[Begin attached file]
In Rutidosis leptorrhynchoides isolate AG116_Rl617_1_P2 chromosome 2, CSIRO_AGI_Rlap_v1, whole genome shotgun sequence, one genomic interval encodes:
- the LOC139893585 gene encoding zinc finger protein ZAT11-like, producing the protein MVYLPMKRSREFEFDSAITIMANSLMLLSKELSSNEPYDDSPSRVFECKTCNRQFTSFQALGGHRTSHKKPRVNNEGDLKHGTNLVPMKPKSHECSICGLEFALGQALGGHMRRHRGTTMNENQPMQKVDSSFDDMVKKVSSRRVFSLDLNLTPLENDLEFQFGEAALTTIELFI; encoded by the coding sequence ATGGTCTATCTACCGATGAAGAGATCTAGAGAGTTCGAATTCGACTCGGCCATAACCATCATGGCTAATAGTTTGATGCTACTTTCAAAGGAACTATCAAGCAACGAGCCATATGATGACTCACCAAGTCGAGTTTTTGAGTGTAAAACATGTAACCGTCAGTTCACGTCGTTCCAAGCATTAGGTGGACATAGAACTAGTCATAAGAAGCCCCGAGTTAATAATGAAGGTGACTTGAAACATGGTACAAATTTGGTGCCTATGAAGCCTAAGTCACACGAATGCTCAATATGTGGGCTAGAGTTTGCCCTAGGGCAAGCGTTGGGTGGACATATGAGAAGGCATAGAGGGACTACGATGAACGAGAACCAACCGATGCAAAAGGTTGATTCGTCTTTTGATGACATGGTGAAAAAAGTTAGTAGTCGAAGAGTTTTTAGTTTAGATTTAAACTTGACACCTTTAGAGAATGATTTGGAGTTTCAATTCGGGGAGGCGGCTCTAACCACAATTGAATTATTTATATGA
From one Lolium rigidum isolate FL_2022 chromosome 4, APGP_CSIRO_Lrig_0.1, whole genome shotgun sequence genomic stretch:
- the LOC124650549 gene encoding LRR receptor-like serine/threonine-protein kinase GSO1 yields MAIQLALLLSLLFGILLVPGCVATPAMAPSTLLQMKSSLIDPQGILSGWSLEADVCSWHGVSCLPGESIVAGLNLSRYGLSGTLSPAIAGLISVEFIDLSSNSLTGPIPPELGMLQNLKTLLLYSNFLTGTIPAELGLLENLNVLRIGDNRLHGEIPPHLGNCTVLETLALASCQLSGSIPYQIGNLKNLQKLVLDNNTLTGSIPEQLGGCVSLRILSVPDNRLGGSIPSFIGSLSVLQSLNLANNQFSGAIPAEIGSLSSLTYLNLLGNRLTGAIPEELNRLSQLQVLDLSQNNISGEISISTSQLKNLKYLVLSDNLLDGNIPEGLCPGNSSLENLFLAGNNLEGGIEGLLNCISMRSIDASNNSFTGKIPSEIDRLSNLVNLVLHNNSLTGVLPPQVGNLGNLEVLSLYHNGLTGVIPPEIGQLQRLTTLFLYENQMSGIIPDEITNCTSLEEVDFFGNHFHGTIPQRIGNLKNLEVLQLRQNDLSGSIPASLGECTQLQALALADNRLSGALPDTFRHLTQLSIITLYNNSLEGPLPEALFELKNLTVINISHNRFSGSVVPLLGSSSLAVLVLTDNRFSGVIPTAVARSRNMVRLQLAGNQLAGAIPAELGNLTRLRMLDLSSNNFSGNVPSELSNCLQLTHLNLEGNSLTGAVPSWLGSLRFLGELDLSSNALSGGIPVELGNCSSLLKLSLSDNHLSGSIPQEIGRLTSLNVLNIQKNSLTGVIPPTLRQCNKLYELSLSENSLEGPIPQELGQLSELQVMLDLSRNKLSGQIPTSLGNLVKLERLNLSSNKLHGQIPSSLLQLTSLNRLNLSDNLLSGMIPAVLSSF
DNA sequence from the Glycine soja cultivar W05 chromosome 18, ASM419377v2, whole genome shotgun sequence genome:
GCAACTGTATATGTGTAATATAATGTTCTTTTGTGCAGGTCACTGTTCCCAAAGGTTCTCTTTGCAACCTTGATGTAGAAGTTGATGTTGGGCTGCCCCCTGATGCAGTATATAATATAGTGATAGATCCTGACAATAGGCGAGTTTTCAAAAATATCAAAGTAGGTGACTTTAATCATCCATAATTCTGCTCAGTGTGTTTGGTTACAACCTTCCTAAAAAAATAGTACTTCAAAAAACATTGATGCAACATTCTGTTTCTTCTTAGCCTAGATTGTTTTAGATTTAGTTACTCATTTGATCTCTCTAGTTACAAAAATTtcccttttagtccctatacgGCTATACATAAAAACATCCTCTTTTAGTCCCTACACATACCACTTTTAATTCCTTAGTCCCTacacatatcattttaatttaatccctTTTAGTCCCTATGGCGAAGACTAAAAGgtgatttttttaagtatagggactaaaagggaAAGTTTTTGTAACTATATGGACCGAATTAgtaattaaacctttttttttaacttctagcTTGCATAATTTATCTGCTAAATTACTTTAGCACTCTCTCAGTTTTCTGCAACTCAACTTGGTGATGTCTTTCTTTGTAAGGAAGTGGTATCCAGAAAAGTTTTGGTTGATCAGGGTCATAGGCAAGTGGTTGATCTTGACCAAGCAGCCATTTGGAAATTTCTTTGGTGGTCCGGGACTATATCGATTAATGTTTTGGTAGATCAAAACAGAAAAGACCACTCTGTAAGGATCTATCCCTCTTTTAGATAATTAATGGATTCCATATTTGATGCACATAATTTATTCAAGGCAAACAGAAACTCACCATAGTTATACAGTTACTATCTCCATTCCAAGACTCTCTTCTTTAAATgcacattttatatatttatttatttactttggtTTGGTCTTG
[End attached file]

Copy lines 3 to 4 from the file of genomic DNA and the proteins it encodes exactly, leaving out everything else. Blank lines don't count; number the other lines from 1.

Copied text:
From one Lolium rigidum isolate FL_2022 chromosome 4, APGP_CSIRO_Lrig_0.1, whole genome shotgun sequence genomic stretch:
- the LOC124650549 gene encoding LRR receptor-like serine/threonine-protein kinase GSO1 yields MAIQLALLLSLLFGILLVPGCVATPAMAPSTLLQMKSSLIDPQGILSGWSLEADVCSWHGVSCLPGESIVAGLNLSRYGLSGTLSPAIAGLISVEFIDLSSNSLTGPIPPELGMLQNLKTLLLYSNFLTGTIPAELGLLENLNVLRIGDNRLHGEIPPHLGNCTVLETLALASCQLSGSIPYQIGNLKNLQKLVLDNNTLTGSIPEQLGGCVSLRILSVPDNRLGGSIPSFIGSLSVLQSLNLANNQFSGAIPAEIGSLSSLTYLNLLGNRLTGAIPEELNRLSQLQVLDLSQNNISGEISISTSQLKNLKYLVLSDNLLDGNIPEGLCPGNSSLENLFLAGNNLEGGIEGLLNCISMRSIDASNNSFTGKIPSEIDRLSNLVNLVLHNNSLTGVLPPQVGNLGNLEVLSLYHNGLTGVIPPEIGQLQRLTTLFLYENQMSGIIPDEITNCTSLEEVDFFGNHFHGTIPQRIGNLKNLEVLQLRQNDLSGSIPASLGECTQLQALALADNRLSGALPDTFRHLTQLSIITLYNNSLEGPLPEALFELKNLTVINISHNRFSGSVVPLLGSSSLAVLVLTDNRFSGVIPTAVARSRNMVRLQLAGNQLAGAIPAELGNLTRLRMLDLSSNNFSGNVPSELSNCLQLTHLNLEGNSLTGAVPSWLGSLRFLGELDLSSNALSGGIPVELGNCSSLLKLSLSDNHLSGSIPQEIGRLTSLNVLNIQKNSLTGVIPPTLRQCNKLYELSLSENSLEGPIPQELGQLSELQVMLDLSRNKLSGQIPTSLGNLVKLERLNLSSNKLHGQIPSSLLQLTSLNRLNLSDNLLSGMIPAVLSSF